The Pipetting Paradox
While we may never see the Robot Uprising or the "Rise of the Robot" in our lifetime, we have all witnessed an increase in automation of every day processes. From automated bank tellers (ATMs), to automation kiosks at fast food restaurants; tasks that have traditionally been performed by humans are now being automated. This is certainly true in the field of life sciences. Many scientific processes and tasks are now being handled by automation and instrumentation. By elimination human interaction, processes can be done accurately with consistency, thus freeing up time for the human to focus on other tasks.
Automated liquid handlers have been prevalent in life sciences for many years. When introduced, this type of automation was costly, complex and prone to inconsistencies. These days, it is more common to see an automated liquid handler or pipetting station performing liquid transfers than it is to see a scientist or researcher manually pipetting liquids. Automated liquid handlers have become easier to use and are typically more consistent in pipetting accuracy than manual pipetting options. As the costs and complexity are reduced in automated liquid handling systems and puppeteers, manual pipetting will become a thing of the past.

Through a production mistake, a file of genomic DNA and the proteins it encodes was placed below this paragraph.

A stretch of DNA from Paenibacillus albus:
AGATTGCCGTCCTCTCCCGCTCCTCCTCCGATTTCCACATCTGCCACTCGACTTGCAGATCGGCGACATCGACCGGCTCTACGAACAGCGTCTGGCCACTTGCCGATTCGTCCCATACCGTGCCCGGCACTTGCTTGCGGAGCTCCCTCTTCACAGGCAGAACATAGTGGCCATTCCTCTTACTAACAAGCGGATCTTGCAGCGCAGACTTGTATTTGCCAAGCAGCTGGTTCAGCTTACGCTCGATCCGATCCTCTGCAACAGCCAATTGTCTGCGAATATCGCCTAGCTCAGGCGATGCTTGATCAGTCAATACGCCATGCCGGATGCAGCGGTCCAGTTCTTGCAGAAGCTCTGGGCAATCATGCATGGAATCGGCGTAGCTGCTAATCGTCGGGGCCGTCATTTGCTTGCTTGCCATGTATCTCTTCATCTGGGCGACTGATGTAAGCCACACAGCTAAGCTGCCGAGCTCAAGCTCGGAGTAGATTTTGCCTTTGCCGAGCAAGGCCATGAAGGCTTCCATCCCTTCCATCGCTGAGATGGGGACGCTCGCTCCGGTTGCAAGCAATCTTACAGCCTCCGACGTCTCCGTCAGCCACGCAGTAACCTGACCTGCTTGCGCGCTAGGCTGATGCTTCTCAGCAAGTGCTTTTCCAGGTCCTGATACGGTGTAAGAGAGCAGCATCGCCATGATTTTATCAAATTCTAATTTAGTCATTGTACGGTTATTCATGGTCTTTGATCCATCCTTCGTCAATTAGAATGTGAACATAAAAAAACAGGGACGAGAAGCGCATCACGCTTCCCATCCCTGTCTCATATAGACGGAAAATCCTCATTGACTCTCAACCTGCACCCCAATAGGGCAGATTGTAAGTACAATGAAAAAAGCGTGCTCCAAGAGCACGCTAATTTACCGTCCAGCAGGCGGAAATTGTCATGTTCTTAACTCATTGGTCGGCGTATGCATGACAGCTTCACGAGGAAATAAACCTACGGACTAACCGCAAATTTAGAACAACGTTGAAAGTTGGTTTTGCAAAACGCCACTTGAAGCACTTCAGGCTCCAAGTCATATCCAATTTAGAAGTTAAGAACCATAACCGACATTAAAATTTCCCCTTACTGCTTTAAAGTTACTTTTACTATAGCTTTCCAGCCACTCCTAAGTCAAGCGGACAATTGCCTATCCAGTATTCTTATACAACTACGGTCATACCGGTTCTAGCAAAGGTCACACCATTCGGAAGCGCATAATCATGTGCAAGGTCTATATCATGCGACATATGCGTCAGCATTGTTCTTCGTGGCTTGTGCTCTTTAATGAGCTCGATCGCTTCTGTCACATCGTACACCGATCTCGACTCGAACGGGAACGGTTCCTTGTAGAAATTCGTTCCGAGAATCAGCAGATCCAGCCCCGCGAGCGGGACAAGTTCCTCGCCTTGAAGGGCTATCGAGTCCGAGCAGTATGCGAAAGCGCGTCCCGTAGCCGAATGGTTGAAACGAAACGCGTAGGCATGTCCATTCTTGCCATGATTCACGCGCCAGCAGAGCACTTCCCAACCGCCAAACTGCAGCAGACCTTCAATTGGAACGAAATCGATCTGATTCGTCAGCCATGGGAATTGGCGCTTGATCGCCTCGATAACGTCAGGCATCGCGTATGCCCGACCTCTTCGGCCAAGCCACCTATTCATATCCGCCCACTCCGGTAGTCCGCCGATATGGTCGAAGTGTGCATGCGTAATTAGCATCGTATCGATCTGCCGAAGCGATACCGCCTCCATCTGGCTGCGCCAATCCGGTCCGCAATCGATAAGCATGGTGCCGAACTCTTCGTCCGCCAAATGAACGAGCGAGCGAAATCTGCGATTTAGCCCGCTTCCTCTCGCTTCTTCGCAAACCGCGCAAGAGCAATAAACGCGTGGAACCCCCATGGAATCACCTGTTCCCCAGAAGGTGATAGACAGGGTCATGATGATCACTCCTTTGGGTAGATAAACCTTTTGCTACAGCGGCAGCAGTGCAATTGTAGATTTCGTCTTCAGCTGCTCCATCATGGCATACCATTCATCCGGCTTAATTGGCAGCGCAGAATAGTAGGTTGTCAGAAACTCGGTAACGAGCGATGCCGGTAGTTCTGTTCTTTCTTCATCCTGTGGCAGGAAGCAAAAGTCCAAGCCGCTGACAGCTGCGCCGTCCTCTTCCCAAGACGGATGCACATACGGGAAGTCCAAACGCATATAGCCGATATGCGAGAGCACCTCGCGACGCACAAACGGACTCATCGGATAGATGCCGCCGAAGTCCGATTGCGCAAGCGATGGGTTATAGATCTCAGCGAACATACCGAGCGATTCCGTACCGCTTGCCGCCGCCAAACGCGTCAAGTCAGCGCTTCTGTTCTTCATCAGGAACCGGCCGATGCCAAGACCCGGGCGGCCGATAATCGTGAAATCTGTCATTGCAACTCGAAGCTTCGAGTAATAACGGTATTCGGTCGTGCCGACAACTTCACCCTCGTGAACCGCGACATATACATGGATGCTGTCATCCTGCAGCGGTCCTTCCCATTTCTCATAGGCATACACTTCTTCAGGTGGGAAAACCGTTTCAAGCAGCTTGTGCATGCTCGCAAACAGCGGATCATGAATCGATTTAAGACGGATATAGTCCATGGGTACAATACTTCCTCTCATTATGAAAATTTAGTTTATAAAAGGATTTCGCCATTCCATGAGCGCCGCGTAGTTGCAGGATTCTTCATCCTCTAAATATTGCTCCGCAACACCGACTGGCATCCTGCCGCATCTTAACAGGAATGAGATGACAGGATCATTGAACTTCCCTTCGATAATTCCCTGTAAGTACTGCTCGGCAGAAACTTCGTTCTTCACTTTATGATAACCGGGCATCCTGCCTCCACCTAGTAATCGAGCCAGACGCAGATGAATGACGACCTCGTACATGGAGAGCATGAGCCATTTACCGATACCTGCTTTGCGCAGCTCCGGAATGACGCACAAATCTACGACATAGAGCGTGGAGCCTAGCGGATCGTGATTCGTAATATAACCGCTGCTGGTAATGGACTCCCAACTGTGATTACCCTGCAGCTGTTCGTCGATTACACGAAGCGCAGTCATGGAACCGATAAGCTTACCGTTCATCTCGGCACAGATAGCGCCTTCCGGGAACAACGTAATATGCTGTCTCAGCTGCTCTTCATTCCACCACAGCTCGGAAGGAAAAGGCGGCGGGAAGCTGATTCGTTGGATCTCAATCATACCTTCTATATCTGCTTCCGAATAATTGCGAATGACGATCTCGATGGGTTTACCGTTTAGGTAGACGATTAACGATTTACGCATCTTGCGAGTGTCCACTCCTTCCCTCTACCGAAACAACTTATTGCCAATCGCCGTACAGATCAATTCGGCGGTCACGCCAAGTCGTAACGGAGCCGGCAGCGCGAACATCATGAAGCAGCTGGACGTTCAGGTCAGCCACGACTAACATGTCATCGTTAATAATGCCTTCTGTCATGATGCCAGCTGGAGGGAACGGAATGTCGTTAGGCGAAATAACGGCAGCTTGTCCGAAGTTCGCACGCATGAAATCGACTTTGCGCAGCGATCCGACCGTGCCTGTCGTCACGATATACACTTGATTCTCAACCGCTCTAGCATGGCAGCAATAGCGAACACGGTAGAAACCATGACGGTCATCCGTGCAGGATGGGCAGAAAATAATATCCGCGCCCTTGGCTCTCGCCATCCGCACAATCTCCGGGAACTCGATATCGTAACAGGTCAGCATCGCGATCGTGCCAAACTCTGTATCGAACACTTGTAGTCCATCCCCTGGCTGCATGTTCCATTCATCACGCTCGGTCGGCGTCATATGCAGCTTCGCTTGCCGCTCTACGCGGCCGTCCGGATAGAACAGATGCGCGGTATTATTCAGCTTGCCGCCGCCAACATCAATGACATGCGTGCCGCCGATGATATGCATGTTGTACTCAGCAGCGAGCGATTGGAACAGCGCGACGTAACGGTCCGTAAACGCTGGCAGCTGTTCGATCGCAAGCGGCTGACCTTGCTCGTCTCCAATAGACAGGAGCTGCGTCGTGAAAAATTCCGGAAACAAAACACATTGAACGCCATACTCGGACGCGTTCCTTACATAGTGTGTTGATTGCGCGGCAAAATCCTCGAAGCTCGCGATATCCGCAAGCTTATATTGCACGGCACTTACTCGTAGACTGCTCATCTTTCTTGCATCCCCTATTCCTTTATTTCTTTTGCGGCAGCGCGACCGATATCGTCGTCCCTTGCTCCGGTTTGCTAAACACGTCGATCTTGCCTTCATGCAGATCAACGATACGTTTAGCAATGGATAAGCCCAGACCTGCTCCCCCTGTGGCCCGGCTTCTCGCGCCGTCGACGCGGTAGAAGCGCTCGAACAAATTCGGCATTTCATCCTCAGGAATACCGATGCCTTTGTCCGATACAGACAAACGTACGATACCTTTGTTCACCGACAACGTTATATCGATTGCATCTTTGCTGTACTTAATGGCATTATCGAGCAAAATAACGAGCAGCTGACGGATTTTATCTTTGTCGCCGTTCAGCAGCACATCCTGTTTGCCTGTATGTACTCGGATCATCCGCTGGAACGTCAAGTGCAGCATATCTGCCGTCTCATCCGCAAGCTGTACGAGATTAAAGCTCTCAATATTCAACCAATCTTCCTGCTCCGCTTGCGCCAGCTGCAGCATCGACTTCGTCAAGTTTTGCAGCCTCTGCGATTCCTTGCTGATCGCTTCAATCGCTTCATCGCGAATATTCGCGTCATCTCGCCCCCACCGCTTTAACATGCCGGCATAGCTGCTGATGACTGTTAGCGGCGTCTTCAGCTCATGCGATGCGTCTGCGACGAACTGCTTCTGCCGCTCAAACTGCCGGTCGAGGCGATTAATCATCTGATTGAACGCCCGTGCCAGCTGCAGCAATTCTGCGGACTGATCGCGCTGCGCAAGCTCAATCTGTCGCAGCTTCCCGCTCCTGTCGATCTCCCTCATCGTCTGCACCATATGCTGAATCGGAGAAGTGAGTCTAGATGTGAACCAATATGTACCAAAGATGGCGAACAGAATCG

The ability to successfully and accurately pipette liquids manually is a great skill to master. However, most scientist and researchers would prefer to be conducting actual science than performing the painstaking task of manually pipetting liquids.
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